Ithaca People’s Climate March

Episode 87 of Walk in the Park TV.¬†200 Ithacans joined people in more than 2800 locations in 166 countries and in New York City as part of the global People’s Climate March on September 21, 2014. After activities in front of Ithaca’s First Presbyterian Church coordinated at 1:00 p.m. worldwide, they marched by DeWill Park in downtown Ithaca and along sidewalks around the city block back to the church. There they met inside with a live feed from the huge NYC march, heard from local climate activists and public officials (including a group reading of a powerful statement from NYS Assemblywoman Barbara Lifton, who was at the NYC march: see below). This was followed by an open question and answer and discussion session about this being a kickoff event for future climate crisis action.

Watch the show on Ithaca TV at 8:00 tonight (see below) or right here anytime!

Barbara Lifton’s letter:
“We are at a critical time in confronting Climate Change, with increasingly serious warnings coming from the International Panel on Climate Change and the United States National Climate Assessment. Scientists tell us that the next decade is our last chance to stop the worst in climate change, so I have gone to join with other legislators in New York City to make our, and your, voices heard amongst the tens of thousands who understand this threat and demand political action. We will not stand on the sidelines and allow the earth to be polluted. We will not allow wealthy interests who deny the truth to drastically alter the balance that countless species, and the well-being of humanity, depends upon. Continuing to dump greenhouse gases without conscience is the act of extreme corporations who must not be allowed to put their personal interests over those of our own. Organizing, acting, and protesting for the good of every living thing on earth is not an extreme measure, and I thank you for joining with me, and all of us in this endeavor today.”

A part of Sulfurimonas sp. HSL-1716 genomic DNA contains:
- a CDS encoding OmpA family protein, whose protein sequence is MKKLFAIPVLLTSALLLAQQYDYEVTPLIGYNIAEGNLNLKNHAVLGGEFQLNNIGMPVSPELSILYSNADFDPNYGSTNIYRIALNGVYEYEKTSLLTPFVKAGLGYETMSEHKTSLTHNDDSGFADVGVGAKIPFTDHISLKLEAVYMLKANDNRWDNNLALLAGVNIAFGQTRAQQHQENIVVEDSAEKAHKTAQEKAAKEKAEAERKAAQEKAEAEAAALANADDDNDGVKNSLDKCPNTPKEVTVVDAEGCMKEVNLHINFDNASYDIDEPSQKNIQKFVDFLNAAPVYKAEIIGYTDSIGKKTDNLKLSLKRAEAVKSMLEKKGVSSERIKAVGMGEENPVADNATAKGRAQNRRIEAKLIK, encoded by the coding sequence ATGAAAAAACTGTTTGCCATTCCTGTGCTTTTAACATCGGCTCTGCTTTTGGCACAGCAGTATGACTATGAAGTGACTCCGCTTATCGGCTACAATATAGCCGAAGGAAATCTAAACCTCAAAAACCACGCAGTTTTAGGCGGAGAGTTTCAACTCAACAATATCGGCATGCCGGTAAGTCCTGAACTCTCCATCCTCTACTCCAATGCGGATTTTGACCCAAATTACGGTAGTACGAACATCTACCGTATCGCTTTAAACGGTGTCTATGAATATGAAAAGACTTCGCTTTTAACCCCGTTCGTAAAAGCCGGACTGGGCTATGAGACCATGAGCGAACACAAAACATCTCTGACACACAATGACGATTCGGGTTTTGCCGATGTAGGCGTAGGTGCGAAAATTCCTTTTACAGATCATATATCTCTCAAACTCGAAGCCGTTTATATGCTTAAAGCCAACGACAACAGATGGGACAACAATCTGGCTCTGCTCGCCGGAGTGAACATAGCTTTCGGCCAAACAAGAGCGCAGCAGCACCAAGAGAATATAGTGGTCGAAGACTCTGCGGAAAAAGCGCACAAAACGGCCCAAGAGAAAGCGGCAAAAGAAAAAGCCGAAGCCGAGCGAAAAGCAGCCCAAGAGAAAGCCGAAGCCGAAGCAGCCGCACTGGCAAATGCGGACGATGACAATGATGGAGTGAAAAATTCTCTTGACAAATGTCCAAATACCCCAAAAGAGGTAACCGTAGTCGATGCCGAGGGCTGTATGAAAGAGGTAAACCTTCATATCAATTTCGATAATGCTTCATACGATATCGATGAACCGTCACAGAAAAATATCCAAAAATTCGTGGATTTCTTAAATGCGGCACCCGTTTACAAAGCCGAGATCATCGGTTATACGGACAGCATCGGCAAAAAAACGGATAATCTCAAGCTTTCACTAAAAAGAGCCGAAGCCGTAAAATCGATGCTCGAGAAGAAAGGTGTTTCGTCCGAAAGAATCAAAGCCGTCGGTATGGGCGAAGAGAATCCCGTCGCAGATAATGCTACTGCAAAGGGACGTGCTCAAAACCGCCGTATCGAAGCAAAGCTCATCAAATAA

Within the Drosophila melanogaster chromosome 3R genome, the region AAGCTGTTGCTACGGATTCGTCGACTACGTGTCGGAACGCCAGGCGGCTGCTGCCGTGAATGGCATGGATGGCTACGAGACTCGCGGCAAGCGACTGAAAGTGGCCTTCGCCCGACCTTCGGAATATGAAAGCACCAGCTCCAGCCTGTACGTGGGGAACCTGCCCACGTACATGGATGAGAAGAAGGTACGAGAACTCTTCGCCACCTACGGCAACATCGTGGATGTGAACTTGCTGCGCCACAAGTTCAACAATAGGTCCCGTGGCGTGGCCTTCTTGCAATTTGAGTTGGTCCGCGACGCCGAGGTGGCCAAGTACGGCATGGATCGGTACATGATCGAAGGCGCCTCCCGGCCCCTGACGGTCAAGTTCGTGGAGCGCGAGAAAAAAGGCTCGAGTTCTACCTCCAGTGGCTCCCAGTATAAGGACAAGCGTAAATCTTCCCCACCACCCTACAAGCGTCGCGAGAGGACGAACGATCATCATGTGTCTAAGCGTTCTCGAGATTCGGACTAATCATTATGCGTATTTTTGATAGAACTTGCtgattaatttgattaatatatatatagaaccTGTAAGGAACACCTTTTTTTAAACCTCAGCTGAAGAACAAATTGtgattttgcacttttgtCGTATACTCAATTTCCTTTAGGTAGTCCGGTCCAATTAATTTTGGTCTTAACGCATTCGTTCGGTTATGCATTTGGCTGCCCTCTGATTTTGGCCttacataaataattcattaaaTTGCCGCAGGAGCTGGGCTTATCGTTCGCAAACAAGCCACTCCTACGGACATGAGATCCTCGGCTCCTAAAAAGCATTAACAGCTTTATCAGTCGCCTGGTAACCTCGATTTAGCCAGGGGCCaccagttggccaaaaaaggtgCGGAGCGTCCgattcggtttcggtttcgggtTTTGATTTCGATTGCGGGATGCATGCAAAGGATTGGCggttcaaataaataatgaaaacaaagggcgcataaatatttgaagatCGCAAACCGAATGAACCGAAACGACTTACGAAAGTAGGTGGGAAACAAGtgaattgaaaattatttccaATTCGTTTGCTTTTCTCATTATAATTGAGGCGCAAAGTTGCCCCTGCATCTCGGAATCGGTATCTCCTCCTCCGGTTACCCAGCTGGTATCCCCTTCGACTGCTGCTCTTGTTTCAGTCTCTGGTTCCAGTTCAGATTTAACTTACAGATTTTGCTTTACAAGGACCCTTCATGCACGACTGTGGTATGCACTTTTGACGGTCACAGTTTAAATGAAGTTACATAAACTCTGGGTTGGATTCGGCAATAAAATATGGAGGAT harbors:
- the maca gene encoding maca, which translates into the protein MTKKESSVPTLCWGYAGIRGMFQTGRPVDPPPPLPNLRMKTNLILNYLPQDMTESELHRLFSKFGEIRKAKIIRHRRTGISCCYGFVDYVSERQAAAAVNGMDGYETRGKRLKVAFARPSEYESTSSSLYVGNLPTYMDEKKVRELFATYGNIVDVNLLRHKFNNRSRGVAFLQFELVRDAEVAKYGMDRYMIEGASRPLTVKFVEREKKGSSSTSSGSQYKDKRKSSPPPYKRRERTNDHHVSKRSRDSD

For more information about local climate action, see the Sustainable Tompkins website at

Walk in the Park is a public access television series in Ithaca, NY, produced by Owl Gorge Productions, To see all of our episodes, go to This is episode 87. Walk in the Park can be watched on Ithaca area Time Warner Cable channels 13 and 97.3 on Thursdays at 9:00 p.m., Saturdays and Sundays at 10:30 a.m., and Tuesdays at 8:00 p.m. The final cablecast of this episode is tonight at 8:00.



Jobs in Parks

For the second year, I was asked to come to DeWitt Middle School in Ithaca to be a speaker during their “Looking to the Future Day,” their annual career day for 8th grade students. So, on November 30, I used my Powerpoint to explain the broad range of parks, preserves, and similar sites and organizations where one might pursue a career in “Parks and Recreation.” After fumbling for several minutes with wires, I hooked up a lapel mike to myself and started my video camera and recorded my talk for Walk in the Park TV (episode 31). Later, I exported all the Powerpoint slides as jpegs and then imported them into my video editor to illustrate my talk. 95% of the show is the slides with my voice beneath, while I navigate across each image on the screen as I discuss the topic. This is essentially a version of a talk I gave at Wells College last winter. You may find it interesting. It also is being shown on Ithaca’s public access cable TV channel 13, with airings scheduled for this Saturday and Sunday, each day at 10:30 a.m., and finally on Tuesday at 8:00 p.m., though the station manager does show it at other times as well.